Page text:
Friday, April 3, 2009

Resorption of Calcium Hydroxide Paste

Calcium Hydroxide is widely used in endodontics for a number of purposes. Its antimicrobial properties are attributed to its high pH (basic), destructive effects on bacterial cell walls and ability to dissolve organic tissue. It is used routinely as an intracanal medicament. It is also used for apexification, apexigenesis, treatment of root resorption.

Ca(OH)2 used in endodontics is made with Ca(OH)2 powder, a vehicle and a radiopacifier. Most common radiopacifiers are barium sulfate, bismuth or compounds containing iodine or bromine. While radiopacifiers make the calcium hydroxide more visible radiographically, some radiopacifiers are known to resorb at a slower pace, sometimes making it difficult to see the subtle changes.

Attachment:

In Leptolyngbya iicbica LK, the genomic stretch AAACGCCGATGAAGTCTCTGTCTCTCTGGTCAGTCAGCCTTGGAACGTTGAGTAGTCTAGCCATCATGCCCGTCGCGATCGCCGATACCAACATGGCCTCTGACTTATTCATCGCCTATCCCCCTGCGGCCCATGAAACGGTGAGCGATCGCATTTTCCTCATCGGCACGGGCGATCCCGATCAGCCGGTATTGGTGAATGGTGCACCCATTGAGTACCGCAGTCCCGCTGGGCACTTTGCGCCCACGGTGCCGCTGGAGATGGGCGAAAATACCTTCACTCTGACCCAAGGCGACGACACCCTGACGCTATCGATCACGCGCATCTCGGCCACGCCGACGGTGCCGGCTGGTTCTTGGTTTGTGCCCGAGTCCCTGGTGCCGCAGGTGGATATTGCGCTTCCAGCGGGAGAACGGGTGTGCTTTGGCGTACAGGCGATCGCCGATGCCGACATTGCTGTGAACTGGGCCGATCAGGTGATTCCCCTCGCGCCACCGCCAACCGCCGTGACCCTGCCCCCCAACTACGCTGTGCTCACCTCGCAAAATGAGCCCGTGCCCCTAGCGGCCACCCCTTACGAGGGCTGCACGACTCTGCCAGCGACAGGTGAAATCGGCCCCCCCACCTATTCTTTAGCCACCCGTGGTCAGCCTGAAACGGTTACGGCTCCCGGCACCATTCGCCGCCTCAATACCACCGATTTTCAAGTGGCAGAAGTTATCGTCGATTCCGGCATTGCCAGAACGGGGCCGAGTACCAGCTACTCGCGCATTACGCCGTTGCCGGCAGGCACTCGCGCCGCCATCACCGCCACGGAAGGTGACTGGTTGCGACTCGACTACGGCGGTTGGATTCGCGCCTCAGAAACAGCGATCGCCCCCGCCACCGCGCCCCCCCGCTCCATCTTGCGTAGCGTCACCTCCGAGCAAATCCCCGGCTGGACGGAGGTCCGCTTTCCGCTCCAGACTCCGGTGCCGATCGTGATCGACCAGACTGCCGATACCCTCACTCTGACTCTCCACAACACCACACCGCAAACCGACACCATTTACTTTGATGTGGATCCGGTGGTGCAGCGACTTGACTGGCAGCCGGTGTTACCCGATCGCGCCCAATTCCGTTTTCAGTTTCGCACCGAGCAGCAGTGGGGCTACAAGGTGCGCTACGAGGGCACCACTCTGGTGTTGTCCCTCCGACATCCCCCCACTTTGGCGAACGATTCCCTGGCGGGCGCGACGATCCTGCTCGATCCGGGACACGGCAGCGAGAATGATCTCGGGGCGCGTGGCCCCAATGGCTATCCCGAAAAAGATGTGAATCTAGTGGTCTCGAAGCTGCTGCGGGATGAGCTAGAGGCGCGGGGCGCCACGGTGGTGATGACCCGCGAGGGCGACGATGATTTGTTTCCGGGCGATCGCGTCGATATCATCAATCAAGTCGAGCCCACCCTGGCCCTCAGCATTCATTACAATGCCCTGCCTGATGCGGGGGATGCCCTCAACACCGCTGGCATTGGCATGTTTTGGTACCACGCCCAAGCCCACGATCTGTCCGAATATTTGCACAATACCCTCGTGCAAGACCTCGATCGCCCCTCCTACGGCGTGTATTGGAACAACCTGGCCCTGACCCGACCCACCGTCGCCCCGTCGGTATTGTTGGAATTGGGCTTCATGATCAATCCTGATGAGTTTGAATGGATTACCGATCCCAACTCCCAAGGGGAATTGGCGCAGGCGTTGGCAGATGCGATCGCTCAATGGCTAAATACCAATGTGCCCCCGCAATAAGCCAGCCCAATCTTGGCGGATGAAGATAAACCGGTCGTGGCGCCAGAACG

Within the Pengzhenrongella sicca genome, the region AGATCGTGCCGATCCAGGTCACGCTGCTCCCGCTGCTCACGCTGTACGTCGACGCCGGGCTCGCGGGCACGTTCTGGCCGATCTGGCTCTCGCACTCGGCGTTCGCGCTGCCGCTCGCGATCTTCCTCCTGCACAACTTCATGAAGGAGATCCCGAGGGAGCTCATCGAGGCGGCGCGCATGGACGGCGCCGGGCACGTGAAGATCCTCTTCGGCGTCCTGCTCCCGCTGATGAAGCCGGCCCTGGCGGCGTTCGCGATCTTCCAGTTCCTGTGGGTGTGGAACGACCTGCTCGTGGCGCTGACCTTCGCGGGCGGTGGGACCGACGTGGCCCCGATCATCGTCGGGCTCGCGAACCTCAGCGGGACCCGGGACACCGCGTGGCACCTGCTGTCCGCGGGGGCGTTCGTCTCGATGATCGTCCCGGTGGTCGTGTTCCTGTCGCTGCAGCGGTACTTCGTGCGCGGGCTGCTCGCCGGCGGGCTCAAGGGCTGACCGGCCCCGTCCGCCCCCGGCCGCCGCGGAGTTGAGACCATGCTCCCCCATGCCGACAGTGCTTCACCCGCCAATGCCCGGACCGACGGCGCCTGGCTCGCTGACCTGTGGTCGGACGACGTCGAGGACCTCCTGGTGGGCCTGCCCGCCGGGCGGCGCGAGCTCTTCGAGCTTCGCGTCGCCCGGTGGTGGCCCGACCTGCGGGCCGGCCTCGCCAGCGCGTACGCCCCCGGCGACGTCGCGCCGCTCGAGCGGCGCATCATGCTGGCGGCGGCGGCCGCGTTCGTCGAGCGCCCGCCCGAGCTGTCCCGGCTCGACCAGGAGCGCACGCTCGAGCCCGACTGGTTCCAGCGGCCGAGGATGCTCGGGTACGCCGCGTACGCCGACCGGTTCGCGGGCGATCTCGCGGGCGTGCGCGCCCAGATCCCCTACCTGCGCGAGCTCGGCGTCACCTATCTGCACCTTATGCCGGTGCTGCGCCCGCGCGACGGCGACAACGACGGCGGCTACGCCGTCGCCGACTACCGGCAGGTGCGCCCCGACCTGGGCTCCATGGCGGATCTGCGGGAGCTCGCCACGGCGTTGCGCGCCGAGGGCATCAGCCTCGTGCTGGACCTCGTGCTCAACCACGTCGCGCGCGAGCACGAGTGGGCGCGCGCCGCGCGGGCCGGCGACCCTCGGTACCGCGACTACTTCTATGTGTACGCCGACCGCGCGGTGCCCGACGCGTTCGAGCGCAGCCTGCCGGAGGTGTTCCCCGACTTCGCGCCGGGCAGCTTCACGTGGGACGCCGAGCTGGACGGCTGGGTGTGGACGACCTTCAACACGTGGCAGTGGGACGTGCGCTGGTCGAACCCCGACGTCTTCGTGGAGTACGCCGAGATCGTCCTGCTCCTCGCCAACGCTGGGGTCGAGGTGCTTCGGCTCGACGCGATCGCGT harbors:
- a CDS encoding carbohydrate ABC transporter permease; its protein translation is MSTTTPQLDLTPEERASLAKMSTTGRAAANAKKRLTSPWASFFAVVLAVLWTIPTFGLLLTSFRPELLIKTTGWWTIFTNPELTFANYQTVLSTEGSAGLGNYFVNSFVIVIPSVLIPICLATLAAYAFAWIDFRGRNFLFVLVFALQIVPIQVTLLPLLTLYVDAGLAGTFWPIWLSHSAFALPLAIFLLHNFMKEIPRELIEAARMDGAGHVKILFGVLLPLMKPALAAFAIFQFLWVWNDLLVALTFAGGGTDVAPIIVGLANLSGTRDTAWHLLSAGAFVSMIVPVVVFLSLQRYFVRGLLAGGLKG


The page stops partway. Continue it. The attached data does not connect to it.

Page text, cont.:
While the control of a paste material at the apex of a canal can be very difficult, the resorptive properties of calcium hydroxide make it a very forgiving material. Extrusion of calcium hydroxide past the apex of a tooth is not uncommon. In fact, there are some who would recommend deliberate extrusion in the case of a large, chronic periapical lesion to help in the healing of such a lesion.

Calcium hydroxide (Ultracal - Ultradent - 35% Ca(OH)2 with barium sulfate) was used during treatment of this tooth to control exudate prior to obturation. A significant amount was extruded past the apex in close approximation to the maxillary sinuses during the endodontic treatment.

14 months later, the patient returned for treatment of #14. Our recall radiograph of #15 shows complete resorption of Ca(OH)2. The patient had no complaints and is in full function.


Hasan Orucoglu, Funda Kont Cobankara, "Effect of Unintentionally Extruded Calcium Hydroxide Paste Including Barium Sulfate as a Radiopaquing Agent in Treatment of Teeth with Periapical Lesions: Report of a Case", Journal of Endodontics, July 2008 (Vol. 34, Issue 7, Pages 888-891)